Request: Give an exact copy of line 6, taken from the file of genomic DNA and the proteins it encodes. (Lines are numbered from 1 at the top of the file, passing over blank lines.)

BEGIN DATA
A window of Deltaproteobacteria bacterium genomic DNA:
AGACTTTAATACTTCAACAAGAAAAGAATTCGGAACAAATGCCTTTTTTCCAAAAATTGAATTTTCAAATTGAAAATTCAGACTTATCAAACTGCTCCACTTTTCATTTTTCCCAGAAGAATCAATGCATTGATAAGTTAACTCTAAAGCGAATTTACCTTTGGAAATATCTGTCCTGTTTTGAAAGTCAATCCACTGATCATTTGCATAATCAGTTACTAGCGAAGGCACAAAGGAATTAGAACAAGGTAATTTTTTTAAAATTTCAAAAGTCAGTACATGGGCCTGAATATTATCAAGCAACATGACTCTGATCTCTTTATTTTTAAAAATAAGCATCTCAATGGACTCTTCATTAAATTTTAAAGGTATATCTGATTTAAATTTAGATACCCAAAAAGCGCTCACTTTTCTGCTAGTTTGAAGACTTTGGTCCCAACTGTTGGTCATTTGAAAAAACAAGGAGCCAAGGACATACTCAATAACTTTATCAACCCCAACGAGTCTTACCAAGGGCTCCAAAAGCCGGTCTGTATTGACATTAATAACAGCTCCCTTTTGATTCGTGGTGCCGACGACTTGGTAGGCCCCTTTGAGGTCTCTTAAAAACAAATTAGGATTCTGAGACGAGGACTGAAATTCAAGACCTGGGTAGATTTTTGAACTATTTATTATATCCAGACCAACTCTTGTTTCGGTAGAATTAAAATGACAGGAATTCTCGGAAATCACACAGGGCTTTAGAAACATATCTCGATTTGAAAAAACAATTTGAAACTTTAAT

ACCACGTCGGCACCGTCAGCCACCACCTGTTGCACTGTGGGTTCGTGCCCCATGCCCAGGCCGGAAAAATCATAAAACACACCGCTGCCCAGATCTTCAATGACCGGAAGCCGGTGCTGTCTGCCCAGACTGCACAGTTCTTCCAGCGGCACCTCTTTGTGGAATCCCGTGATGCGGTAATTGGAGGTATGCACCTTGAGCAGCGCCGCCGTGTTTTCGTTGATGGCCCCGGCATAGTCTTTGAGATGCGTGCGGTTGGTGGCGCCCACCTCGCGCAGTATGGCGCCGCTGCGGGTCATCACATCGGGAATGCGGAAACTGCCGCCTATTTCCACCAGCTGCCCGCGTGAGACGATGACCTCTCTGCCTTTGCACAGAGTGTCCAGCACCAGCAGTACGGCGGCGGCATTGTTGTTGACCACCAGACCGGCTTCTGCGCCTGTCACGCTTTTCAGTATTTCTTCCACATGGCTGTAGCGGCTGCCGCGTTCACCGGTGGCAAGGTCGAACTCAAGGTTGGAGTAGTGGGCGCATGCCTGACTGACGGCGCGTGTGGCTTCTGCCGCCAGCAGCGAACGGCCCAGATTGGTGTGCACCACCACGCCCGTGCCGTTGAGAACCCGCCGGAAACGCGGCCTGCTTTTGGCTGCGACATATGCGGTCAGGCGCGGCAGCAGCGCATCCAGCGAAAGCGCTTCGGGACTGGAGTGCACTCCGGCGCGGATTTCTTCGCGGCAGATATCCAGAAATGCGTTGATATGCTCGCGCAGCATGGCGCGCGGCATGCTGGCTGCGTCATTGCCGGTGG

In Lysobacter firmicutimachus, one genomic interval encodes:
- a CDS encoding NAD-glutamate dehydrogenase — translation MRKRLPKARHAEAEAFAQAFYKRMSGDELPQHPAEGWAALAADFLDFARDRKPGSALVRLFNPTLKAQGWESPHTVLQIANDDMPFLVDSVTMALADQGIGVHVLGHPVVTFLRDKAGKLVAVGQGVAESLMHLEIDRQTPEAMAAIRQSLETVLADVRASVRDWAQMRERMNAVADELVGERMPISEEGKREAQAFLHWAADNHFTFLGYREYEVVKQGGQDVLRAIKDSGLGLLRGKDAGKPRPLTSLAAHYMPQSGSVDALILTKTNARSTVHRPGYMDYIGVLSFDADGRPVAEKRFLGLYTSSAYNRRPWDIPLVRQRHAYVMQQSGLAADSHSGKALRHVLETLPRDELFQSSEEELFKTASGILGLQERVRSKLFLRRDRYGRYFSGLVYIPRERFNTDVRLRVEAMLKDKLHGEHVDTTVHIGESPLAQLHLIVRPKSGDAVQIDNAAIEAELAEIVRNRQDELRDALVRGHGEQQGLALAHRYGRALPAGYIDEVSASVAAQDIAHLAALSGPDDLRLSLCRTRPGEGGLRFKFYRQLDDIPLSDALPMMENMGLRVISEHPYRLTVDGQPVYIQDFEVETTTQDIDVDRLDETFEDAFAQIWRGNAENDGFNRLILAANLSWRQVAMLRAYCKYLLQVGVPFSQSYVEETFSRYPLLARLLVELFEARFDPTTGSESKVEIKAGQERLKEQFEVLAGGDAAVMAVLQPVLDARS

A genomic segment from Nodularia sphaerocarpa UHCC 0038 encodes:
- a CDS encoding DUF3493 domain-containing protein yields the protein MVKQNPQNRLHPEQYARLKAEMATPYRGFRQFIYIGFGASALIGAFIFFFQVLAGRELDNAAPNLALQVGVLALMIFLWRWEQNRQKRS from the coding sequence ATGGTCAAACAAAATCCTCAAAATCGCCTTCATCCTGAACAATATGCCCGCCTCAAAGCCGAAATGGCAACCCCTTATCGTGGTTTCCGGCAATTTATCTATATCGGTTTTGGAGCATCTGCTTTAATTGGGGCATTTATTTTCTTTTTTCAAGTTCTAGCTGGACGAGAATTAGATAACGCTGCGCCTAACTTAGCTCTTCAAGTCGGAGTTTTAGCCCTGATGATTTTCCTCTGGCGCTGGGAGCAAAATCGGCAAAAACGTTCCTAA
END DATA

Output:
A genomic segment from Nodularia sphaerocarpa UHCC 0038 encodes: